Stresses on Education – Learning Abilities, Culture, and the Brain

Recently, I was asked to describe the role of education on intelligence. My response was not exactly optimistic, but worth sharing.

It appears as though education may not have a ???role??? in any of the differing views on what intelligence is, how to measure it, or how to increase it. Considering the inability to generate a consensus as to what intelligence is or how to classify, categorize, and interpret different types of intelligences, this tells us that we may never understand it to the point of developing structures and environments to ???produce??? it. Intelligence is elusive. Unfortunately, so much pressure and stake is placed on that which we are unable to describe. Our institutionalized educational practices such as grading provides little to no insight into one???s intelligence. This could be a product of flawed grading methods used by the teacher, low motivation but high efficacy of the student, and many other alternatives. However, it still stands that education has long had a problem of identifying, producing, and increasing intelligence. That all sounds a bit paradoxical.

What then of the great push toward free, compulsory education? Our culture has developed from the simple melting pot into what has become a ???mixing bowl???, consisting of a greater diversity than America has ever seen. The statistic that was striking was that by 2050 (within our lifetime) there will be no majority race or ethnicity. A nation that prides itself in the great maxim that ???out of many, we are one??? (E Pluribus Unum) has never been farther from it. We???re not one of anything. Since WWII, our society (I can???t even say ???our culture???) has increasingly become more accepting of ethnic and cultural differences – almost, it seems, against our will. In the golden ages of public education, when the government first started funding millions of dollars to education in order to produce scientists and engineers to combat communism, the classroom was not diverse; at least the segregated schools weren???t diverse. SInce the Civil Rights Movement (and the subsequent spin-off equal rights movements) and through the 70s, American society has pushed public education to serve the greater needs of all demographics, no one is expected to assimilate. Johnson???s Great Society ushered in a wave of ideological reforms to close the income gap and increase the likelihood of a chance to succeed, putting American society on the path toward multiculturalism.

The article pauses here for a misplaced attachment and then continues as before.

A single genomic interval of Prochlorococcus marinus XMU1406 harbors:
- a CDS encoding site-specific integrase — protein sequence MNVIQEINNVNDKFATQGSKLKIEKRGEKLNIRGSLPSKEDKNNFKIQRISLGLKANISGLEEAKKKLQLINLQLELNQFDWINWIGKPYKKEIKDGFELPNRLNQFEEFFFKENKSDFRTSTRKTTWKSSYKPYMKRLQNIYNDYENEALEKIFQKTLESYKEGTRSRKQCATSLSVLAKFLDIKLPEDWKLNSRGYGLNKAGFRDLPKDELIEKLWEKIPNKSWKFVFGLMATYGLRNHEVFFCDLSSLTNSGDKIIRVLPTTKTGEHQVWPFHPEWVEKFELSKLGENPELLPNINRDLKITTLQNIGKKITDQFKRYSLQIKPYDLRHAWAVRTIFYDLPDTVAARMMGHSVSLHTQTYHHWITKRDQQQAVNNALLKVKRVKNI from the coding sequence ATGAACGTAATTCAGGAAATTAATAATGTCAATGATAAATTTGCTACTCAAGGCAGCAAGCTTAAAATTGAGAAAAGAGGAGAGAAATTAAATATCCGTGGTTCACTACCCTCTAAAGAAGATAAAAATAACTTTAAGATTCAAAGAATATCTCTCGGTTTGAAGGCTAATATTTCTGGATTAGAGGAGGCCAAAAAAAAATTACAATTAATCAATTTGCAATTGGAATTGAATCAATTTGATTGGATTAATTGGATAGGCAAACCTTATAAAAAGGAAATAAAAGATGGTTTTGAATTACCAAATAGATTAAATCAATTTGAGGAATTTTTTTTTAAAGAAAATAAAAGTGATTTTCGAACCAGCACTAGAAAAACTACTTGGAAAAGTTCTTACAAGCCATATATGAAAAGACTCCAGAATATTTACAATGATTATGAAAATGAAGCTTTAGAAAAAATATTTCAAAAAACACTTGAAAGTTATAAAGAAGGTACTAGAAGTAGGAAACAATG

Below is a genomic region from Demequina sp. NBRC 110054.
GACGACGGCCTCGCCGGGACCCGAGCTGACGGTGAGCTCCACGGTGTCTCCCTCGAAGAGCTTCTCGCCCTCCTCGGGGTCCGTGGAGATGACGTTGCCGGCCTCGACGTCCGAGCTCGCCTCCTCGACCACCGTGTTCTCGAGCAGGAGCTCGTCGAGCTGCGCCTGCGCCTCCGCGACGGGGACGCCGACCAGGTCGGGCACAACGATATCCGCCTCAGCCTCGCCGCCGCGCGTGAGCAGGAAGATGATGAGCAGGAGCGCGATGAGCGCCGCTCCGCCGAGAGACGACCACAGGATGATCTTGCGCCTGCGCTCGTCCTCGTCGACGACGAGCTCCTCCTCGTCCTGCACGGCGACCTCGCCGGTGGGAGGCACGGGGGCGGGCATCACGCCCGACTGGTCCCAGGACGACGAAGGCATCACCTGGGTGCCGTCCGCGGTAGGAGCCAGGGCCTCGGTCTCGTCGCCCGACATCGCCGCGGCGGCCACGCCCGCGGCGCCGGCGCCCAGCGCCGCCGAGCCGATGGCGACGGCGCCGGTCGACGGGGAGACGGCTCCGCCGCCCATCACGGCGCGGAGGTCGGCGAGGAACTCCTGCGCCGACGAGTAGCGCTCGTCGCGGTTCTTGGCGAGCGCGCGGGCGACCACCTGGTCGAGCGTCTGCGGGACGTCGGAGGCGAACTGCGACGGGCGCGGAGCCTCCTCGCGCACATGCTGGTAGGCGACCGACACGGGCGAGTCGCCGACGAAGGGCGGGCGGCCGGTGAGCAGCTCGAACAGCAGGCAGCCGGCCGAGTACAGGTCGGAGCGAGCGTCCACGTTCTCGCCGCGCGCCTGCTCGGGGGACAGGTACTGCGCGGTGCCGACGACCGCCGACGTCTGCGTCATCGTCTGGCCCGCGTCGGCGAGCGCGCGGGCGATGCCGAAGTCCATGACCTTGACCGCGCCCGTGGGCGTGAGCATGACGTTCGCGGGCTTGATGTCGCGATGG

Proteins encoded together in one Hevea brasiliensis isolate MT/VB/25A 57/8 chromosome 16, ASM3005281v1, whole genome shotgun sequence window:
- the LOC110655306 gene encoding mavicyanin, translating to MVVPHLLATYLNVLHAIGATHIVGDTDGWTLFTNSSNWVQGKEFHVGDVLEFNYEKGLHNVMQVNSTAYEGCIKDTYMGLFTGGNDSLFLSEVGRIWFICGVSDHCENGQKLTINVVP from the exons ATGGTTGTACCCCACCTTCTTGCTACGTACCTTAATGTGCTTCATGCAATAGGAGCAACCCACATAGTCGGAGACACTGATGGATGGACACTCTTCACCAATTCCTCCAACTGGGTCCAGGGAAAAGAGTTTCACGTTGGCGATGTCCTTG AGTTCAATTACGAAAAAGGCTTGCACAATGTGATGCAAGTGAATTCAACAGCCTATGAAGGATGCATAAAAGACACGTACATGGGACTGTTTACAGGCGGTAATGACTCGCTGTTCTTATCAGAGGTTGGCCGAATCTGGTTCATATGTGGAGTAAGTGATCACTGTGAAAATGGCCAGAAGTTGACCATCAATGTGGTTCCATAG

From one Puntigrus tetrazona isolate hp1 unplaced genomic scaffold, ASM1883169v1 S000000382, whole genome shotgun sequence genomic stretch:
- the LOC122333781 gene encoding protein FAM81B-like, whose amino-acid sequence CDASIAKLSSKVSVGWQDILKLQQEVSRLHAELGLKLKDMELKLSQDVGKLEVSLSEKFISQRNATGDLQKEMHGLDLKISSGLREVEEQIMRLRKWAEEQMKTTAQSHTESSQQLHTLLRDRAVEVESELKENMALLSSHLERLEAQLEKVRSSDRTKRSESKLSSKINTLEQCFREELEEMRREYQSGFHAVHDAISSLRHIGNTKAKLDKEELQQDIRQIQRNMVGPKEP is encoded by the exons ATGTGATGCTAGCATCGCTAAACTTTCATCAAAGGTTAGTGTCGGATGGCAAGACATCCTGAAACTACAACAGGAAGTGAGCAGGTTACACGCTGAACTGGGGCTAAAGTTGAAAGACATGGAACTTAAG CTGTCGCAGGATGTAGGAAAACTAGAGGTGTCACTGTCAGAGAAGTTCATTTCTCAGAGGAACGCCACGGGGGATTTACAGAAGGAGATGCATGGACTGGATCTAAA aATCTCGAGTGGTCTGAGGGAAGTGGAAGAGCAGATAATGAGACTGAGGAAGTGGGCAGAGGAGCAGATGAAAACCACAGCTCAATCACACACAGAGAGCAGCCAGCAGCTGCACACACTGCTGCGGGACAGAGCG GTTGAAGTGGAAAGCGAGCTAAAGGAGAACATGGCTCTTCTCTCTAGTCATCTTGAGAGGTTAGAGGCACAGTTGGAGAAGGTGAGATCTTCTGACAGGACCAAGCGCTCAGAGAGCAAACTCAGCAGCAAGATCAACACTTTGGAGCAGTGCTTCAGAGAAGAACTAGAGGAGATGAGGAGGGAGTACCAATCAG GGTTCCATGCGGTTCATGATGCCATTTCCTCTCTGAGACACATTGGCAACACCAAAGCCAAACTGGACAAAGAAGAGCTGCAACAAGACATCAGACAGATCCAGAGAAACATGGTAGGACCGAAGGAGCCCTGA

Since then, schools have grown into the provider of all things. It seems that every piece of educational legislation passed since has increased the demands of schools, and none of them have made teaching students any easier. While this all certainly makes a strong case for civic education, the effects of diversity on education is difficult to grasp. To do so involves conversations on motivation, expectations, stereotyping, gender differences and bias, and language acquisition and barriers. These effects exact a staggering toll on the teachers and students. Consider the perspective of a Hispanic girl, whose parents speak no English, and are unable to overcome unemployment – the odds stacked against her are seemingly insurmountable! What if she is labeled as having a learning disability, what then? This is not a far-fetched scenario. As we have been frighteningly unable to educate children out of poverty (meaning the cycle of poverty continues despite increased educational opportunities), how are we to educate the whole packages?

This makes us wonder, do we even stand a chance? Does education hold the promise for our future?

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